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homemade living: canning + keeping chickens (contest)

by Grace Bonney

today i am overjoyed to congratulate writer, urban home-steader, and d*s editor ashley english on the release of not one- but TWO books! yesterday the first two installments of ashley’s homemade living series hit the shelves: canning & preserving and keeping chickens.

ashley has been working so hard on these books and to say that her hard work has paid off would be a massive understatement. i have been happily leafing through these books for a few weeks now and couldn’t be more impressed with all of the information she’s shared in each book. i’ll admit i’m not much of a homesteader myself, so i don’t know as much about canning or producing my own food as i’d like, but both of these books make me feel that even a novice like me could tackle either subject (assuming of course i was able to find some land to keep chickens).

canning & preserving ($19.95) is a wonderful introduction to everything you need to know about making jams, jellies, pickles, chutneys and more. the book includes 20 recipes, all of the basics for getting started, and all sorts of tips and easy-to-follow notes for getting your own home canning system started. the photos inside are colorful and easy to understand- and the section about throwing a home canning party (complete with pictures of ashley and her friends) is so sweet and endearing it’s hard not to immediately want to immediately throw your own.

keeping chickens ($19.95) is ashley’s (informative) love letter to keeping your own chickens. i sadly don’t have room to do something like this, but the book felt like an inspiring primer to get started with the process- even if you don’t have space yet. ashley covers all the basics for caring for a happy, healthy flock, including breed selection, purchasing, housing, feeding, and hatching. but my favorite part of the book is a delicious recipe section for making the most of your home farm-fresh eggs. the book really goes into great, but easy-to-understand, detail about the process, so if you’ve ever been curious about keeping your own flock at home, this is the perfect place to start.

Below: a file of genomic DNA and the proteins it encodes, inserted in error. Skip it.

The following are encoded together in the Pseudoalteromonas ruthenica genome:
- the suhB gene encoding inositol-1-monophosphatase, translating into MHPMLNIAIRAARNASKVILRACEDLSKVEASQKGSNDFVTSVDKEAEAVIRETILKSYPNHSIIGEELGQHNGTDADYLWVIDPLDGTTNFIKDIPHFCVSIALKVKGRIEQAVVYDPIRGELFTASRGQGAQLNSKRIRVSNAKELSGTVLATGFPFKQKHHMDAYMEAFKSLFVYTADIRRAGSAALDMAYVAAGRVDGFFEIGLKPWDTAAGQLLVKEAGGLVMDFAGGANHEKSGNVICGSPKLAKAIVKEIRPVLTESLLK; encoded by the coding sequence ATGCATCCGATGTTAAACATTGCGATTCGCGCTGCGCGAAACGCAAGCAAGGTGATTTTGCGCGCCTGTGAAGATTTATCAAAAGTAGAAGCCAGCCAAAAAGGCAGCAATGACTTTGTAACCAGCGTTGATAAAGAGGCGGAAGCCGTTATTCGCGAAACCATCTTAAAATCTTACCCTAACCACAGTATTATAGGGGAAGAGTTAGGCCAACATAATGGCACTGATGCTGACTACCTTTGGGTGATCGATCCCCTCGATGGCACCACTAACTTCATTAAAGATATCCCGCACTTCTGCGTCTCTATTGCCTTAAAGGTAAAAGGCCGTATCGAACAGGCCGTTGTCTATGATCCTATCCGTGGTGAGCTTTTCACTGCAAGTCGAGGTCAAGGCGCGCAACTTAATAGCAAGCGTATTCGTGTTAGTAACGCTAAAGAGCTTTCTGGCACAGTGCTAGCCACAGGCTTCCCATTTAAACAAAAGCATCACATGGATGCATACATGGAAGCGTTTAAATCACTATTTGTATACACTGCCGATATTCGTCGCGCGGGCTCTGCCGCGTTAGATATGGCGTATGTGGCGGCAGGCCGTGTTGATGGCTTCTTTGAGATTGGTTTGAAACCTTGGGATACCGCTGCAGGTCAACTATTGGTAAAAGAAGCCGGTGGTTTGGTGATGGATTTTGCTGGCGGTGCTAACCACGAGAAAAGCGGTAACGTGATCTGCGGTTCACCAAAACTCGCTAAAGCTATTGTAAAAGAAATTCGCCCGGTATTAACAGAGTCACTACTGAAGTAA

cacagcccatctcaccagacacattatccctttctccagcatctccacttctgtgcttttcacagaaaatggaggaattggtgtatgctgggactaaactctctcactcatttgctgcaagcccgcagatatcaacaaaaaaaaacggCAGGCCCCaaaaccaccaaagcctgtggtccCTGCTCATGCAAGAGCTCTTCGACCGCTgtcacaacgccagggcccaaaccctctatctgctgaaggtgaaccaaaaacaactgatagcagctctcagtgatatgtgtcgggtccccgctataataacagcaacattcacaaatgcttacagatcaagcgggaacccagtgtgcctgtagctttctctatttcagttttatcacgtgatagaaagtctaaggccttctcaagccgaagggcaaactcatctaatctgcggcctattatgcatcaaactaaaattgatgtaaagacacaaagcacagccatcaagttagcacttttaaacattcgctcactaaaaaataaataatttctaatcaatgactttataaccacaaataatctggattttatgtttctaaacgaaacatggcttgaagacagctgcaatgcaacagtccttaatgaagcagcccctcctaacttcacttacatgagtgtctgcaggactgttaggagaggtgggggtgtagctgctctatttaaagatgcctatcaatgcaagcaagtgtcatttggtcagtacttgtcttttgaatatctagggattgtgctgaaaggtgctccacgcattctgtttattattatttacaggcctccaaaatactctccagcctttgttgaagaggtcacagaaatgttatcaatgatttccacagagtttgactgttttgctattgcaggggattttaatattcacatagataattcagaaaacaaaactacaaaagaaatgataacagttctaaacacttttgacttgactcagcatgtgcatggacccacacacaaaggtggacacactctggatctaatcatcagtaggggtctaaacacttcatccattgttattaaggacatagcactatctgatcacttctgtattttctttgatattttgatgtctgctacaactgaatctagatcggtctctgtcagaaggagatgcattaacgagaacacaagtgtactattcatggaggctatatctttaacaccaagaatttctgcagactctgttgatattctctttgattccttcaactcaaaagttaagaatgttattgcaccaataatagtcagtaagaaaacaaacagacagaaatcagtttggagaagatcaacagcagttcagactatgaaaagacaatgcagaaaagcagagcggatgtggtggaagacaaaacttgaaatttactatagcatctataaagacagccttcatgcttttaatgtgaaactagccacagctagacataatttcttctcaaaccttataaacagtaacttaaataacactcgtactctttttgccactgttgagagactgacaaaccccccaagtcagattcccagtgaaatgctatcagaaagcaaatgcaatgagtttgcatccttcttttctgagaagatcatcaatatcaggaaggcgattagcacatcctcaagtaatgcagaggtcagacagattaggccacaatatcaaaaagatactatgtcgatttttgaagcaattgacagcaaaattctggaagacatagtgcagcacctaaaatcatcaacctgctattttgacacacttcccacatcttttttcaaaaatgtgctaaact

to celebrate all of ashley’s hard work, we’re going to be giving away 20 copies of ashley’s books! 10 lucky readers will receive a free copy of both books just for sharing their own urban (or suburban) homesteading practices or wishes.

want to win copies of both books? all you need to do is leave a comment below with 1 of 2 things: a link to an image (with description) of your current homesteading efforts (canning, chickens, growing vegetables, composting, beekeeping, etc), OR a description of what you’d like to do in your own home. that can be a written explanation of what you’ve always wanted to learn and try, or a picture of where you’d like to grow a garden with a description of what you’d like to do there.

this friday ashley and the d*s team will choose our 10 favorites and announce the winners! so be sure to leave your comment by 12PM APRIL 8TH (TOMORROW NIGHT) and you could win a copy of both of ashley’s books!


Suggested For You


  • My small yard suffers from a common urban problem–high lead in the soils!! So I limit most home garden produce to flowers and buy vegetables at the wonderful farmers markets in New Haven. Occasionally I will also venture out to the U-Pick places. In the summer my god-daughter visits and we pick berries and make saft–a berry concentrate–that we both enjoy drinking the rest of the year. The photo is the remaining supply from last summer.

  • I became interested in homesteading activities a few years ago. My boyfriend and were living in a small apartment where our only “yard” was a concrete stoop and a few steps by our back door. I soon filled our little stoop with a multitude of pots and trays and called it my “sun porch.” (You’ll appreciate the irony of that as I note that we live in rainy Portland, OR).

    The next year we expanded to a 20 x 20 ft community garden plot- seemingly massive after my tiny stoop garden! In that plot, we learned the exquisite pleasures of lavender kohlrabi, emerald tah tsai, and golden beets.

    This fall we bought our first home- a tiny cottage in North Portland, and have been working to turn it into our own urban homestead since then. My favorite house-warming gift came from my sister in Maine. She looked up our local nursery and ordered us a pound of worms to start our own worm-bin!